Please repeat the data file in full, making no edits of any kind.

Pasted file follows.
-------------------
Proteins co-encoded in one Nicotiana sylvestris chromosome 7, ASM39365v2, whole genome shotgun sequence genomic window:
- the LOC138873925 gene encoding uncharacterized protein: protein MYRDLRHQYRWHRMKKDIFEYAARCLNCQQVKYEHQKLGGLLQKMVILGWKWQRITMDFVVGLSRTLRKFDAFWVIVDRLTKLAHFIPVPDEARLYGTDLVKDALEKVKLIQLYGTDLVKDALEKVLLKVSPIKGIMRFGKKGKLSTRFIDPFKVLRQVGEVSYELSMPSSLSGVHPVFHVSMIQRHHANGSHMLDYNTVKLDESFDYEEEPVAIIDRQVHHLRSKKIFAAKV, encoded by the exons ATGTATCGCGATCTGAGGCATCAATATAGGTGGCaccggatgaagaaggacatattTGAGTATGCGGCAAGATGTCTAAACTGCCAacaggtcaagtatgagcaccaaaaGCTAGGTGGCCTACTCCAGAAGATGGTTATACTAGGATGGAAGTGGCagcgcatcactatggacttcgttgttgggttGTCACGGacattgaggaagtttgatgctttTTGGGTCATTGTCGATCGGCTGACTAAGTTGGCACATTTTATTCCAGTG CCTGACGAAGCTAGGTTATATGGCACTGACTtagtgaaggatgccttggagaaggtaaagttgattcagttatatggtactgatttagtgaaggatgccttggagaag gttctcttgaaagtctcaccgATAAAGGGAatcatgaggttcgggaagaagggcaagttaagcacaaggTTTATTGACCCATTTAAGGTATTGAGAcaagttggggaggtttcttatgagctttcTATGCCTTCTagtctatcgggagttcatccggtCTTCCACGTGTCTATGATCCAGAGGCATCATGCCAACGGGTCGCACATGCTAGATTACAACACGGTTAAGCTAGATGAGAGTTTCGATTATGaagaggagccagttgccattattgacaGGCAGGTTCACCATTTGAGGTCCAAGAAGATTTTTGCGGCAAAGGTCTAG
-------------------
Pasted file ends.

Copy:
Proteins co-encoded in one Nicotiana sylvestris chromosome 7, ASM39365v2, whole genome shotgun sequence genomic window:
- the LOC138873925 gene encoding uncharacterized protein: protein MYRDLRHQYRWHRMKKDIFEYAARCLNCQQVKYEHQKLGGLLQKMVILGWKWQRITMDFVVGLSRTLRKFDAFWVIVDRLTKLAHFIPVPDEARLYGTDLVKDALEKVKLIQLYGTDLVKDALEKVLLKVSPIKGIMRFGKKGKLSTRFIDPFKVLRQVGEVSYELSMPSSLSGVHPVFHVSMIQRHHANGSHMLDYNTVKLDESFDYEEEPVAIIDRQVHHLRSKKIFAAKV, encoded by the exons ATGTATCGCGATCTGAGGCATCAATATAGGTGGCaccggatgaagaaggacatattTGAGTATGCGGCAAGATGTCTAAACTGCCAacaggtcaagtatgagcaccaaaaGCTAGGTGGCCTACTCCAGAAGATGGTTATACTAGGATGGAAGTGGCagcgcatcactatggacttcgttgttgggttGTCACGGacattgaggaagtttgatgctttTTGGGTCATTGTCGATCGGCTGACTAAGTTGGCACATTTTATTCCAGTG CCTGACGAAGCTAGGTTATATGGCACTGACTtagtgaaggatgccttggagaaggtaaagttgattcagttatatggtactgatttagtgaaggatgccttggagaag gttctcttgaaagtctcaccgATAAAGGGAatcatgaggttcgggaagaagggcaagttaagcacaaggTTTATTGACCCATTTAAGGTATTGAGAcaagttggggaggtttcttatgagctttcTATGCCTTCTagtctatcgggagttcatccggtCTTCCACGTGTCTATGATCCAGAGGCATCATGCCAACGGGTCGCACATGCTAGATTACAACACGGTTAAGCTAGATGAGAGTTTCGATTATGaagaggagccagttgccattattgacaGGCAGGTTCACCATTTGAGGTCCAAGAAGATTTTTGCGGCAAAGGTCTAG